Leave your car in accessory so you can roll your windows up and down. Start with your window rolled all the way up.

Size the Window Tint

Just like a sticker, your window tint has a layer that peels off to reveal the adhesive. As you work with the tint in this step, make sure that is the side that’s facing you. This is called sizing the tint in reverse.

  1. Spray the outside of your window with soapy water. This will make your window slippery so that you can slide the tint around to move it into place.
  2. Place the tint over the outside of your car window so it covers it in its entirety. Leave the liner attached during this process.
  3. Ensure you have about 3 inches of excess tinting over the edges of your window, and then, using your precision knife, cut away any extra so that the sheet of tint is a more manageable size.
  4. Spray the film with your soapy water to help it cling – but not stick – to your window.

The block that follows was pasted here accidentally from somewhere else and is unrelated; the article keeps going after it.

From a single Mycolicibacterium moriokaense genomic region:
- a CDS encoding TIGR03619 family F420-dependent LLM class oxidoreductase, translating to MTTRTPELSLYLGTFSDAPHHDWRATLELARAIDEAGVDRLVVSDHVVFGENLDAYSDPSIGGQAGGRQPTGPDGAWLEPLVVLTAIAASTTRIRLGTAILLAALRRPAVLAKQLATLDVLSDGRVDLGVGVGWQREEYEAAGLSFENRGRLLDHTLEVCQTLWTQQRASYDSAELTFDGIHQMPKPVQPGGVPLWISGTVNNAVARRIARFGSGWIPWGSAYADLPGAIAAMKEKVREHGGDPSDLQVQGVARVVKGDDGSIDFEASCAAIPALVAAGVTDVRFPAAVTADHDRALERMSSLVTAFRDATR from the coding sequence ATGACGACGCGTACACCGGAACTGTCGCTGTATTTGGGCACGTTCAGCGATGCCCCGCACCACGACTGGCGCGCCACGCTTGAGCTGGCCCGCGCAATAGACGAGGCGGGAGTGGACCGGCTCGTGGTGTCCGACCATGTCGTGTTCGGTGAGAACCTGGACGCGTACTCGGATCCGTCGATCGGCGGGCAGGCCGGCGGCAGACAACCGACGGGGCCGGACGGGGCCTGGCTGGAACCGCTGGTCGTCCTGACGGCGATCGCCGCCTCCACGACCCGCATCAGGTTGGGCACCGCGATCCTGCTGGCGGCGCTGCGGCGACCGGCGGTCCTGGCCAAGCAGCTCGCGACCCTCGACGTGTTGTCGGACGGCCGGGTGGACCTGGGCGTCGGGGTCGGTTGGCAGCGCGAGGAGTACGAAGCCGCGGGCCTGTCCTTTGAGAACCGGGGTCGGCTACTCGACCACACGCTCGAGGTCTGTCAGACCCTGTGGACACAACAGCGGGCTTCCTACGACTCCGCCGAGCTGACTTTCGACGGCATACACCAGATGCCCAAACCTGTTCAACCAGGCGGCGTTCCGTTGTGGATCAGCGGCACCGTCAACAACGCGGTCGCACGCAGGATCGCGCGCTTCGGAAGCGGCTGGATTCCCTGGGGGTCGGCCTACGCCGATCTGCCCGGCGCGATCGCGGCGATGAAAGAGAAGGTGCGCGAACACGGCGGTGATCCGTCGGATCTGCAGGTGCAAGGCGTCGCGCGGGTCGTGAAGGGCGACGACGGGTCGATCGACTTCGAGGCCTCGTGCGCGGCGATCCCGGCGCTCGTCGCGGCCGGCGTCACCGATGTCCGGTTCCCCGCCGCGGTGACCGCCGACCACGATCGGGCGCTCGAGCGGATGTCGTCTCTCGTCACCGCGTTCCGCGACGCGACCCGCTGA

5. Using your knife, cut along the bottom and left edge of the window. You’re essentially “tracing” your window using this knife, getting a perfectly shaped line so that your tint aligns perfectly. As you cut, use the squeegee to keep the film flat against the window.
  6. Shift the film 1 inch toward the left edge. Then, cut the right edge to size and slide the tint halfway back toward the center of your window. You should now have about ½” of excess tint in both directions.
  7. Slide the film down about one inch, so the bottom edge is lower than your window. This tint will eventually go into the door. Use the squeegee to flatten your tint.
  8. Roll down the car window by about one-half an inch. Cut the film along the top of the window. Pull it tint back to center. You should now have one-half an inch of excess tint around all sides of your window.

Prep for Adhesion

1. Working from the top down, use your heat gun and hard card to push any air bubbles to the bottom of the sheet of tint, working from the top down. When you’re satisfied, run the heat gun along the bottom of the window to make sure the area is dry. Leave the tint clinging to the outside of your window for now.